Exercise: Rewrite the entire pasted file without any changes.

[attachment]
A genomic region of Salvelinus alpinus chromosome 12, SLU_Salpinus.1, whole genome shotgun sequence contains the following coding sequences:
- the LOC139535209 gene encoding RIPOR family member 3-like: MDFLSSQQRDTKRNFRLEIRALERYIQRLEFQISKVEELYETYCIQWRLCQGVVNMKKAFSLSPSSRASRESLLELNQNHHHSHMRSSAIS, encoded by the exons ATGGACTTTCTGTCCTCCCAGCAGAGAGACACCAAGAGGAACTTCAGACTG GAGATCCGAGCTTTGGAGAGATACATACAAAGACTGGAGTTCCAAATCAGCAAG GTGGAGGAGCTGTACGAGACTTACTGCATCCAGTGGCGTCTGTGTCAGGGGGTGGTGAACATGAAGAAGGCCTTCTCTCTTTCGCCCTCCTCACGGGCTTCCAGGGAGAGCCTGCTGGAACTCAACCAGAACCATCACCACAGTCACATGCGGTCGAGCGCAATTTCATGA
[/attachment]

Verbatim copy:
A genomic region of Salvelinus alpinus chromosome 12, SLU_Salpinus.1, whole genome shotgun sequence contains the following coding sequences:
- the LOC139535209 gene encoding RIPOR family member 3-like: MDFLSSQQRDTKRNFRLEIRALERYIQRLEFQISKVEELYETYCIQWRLCQGVVNMKKAFSLSPSSRASRESLLELNQNHHHSHMRSSAIS, encoded by the exons ATGGACTTTCTGTCCTCCCAGCAGAGAGACACCAAGAGGAACTTCAGACTG GAGATCCGAGCTTTGGAGAGATACATACAAAGACTGGAGTTCCAAATCAGCAAG GTGGAGGAGCTGTACGAGACTTACTGCATCCAGTGGCGTCTGTGTCAGGGGGTGGTGAACATGAAGAAGGCCTTCTCTCTTTCGCCCTCCTCACGGGCTTCCAGGGAGAGCCTGCTGGAACTCAACCAGAACCATCACCACAGTCACATGCGGTCGAGCGCAATTTCATGA